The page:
Jason S. Slakter, MD, discussed emerging AMD treatments during the Irving H. Leopold Lecture at the Wills Eye Institute Alumni Conference. Lucentis has revolutionized the treatment of AMD. However, anti-VEGFs alone are not effective for all patients, Dr. Slakter said, and studies are under way on new treatments. Sirolimus targets mTOR, a protein that plays a role in promoting VEGF. The agent is in phase 2 trials. RTP801, a small interfering RNA molecule that suppresses VEGF production, is in phase 1 testing for intravitreal delivery. VEGF Trap-Eye (Bayer HealthCare, Regeneron), a fusion protein that inhibits the VEGF molecule, has been effective in improving visual acuity and reducing choroidal neovascularization. The agent is now in phase 3 testing against Lucentis. Emerging treatments for dry AMD include an implant that produces and delivers ciliary neurotrophic factor, a neuroprotective agent. Early data from a phase 2 study of geographic atrophy showed favorable results, Dr. Slakter said.

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One Year Results Of Iluvien Steroid Implant For Diabetic Macular Edema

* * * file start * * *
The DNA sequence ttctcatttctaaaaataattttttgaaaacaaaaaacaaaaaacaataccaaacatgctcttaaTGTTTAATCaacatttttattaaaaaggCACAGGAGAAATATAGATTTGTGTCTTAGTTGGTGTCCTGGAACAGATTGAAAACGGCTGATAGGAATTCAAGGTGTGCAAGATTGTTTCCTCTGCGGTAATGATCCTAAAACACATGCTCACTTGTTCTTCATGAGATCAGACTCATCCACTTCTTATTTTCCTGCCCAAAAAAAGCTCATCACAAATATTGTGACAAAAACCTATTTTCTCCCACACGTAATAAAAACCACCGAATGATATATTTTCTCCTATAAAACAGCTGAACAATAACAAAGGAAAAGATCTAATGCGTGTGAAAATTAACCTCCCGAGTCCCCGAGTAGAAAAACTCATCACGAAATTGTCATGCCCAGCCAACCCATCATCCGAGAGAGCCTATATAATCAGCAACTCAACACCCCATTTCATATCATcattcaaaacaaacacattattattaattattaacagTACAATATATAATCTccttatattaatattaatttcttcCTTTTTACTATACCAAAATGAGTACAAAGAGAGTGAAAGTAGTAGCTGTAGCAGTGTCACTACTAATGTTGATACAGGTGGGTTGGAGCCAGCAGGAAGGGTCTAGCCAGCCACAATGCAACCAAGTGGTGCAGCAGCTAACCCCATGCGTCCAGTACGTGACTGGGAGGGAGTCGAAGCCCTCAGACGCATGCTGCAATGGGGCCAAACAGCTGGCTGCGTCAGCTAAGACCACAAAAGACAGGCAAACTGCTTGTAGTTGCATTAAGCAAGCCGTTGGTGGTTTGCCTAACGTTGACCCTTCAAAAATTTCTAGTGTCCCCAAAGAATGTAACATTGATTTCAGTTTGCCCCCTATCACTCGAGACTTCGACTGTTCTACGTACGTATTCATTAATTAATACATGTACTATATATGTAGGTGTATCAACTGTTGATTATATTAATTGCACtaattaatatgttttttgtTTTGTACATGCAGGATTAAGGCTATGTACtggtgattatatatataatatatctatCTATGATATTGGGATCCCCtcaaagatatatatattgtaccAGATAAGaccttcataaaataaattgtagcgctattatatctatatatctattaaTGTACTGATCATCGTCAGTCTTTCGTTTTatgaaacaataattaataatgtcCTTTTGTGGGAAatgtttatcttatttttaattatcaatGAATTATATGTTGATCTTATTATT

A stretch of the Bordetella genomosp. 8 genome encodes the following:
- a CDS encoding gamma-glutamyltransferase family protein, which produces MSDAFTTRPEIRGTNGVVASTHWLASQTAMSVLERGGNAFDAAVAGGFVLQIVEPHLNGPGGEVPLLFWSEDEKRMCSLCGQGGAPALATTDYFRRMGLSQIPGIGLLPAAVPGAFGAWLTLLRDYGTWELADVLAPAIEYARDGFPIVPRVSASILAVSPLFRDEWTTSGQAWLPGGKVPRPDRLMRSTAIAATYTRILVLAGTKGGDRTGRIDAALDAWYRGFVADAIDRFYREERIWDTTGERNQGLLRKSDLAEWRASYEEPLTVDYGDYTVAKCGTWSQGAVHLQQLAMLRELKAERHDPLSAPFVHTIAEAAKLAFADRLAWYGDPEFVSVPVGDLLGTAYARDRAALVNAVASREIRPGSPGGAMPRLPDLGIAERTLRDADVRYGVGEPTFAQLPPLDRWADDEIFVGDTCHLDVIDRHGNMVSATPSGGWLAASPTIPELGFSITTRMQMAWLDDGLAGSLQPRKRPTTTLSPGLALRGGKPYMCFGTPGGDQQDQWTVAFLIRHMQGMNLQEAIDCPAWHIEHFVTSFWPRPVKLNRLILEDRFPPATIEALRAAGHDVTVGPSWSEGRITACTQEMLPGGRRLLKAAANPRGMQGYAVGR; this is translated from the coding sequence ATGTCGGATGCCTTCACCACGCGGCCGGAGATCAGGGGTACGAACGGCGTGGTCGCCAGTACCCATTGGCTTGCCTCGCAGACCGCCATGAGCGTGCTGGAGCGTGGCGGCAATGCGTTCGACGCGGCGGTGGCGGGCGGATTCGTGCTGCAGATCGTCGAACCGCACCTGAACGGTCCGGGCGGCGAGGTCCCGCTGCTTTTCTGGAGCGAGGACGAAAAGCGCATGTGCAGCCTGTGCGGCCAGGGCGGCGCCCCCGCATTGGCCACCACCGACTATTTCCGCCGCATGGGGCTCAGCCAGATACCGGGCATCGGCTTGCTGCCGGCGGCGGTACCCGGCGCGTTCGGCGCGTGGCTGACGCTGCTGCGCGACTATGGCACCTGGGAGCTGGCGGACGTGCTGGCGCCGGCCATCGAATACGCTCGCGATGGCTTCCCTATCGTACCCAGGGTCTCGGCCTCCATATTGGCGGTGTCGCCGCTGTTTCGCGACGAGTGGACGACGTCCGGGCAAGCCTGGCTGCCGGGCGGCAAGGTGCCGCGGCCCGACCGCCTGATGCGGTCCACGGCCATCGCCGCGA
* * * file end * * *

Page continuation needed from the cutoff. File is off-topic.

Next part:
Alimera Sciences has reported 12-month safety and efficacy results from the first human pharmacokinetic study of its Iluvien steroid implant for treating patients with diabetic macular edema. Each Iluvien insert is designed to provide a sustained therapeutic effect for up to 36 months for low doses and up to 24 months for high doses, according to a press release from the company. According to 12-month interim results, 23.1% of the low-dose patients and 27.3% of the high-dose patients achieved an improvement in best corrected visual acuity of 15 letters or greater from baseline, according to the release. No adverse events related to IOP were seen in the low-dose patients, while 23.5% of the high-dose patients experienced IOP spikes greater than 30 mm Hg. Data from this study will be evaluated on an ongoing basis, with interim results reported at 18, 24, 30 and 36 months.

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Employment Of Visually Impaired People In The UK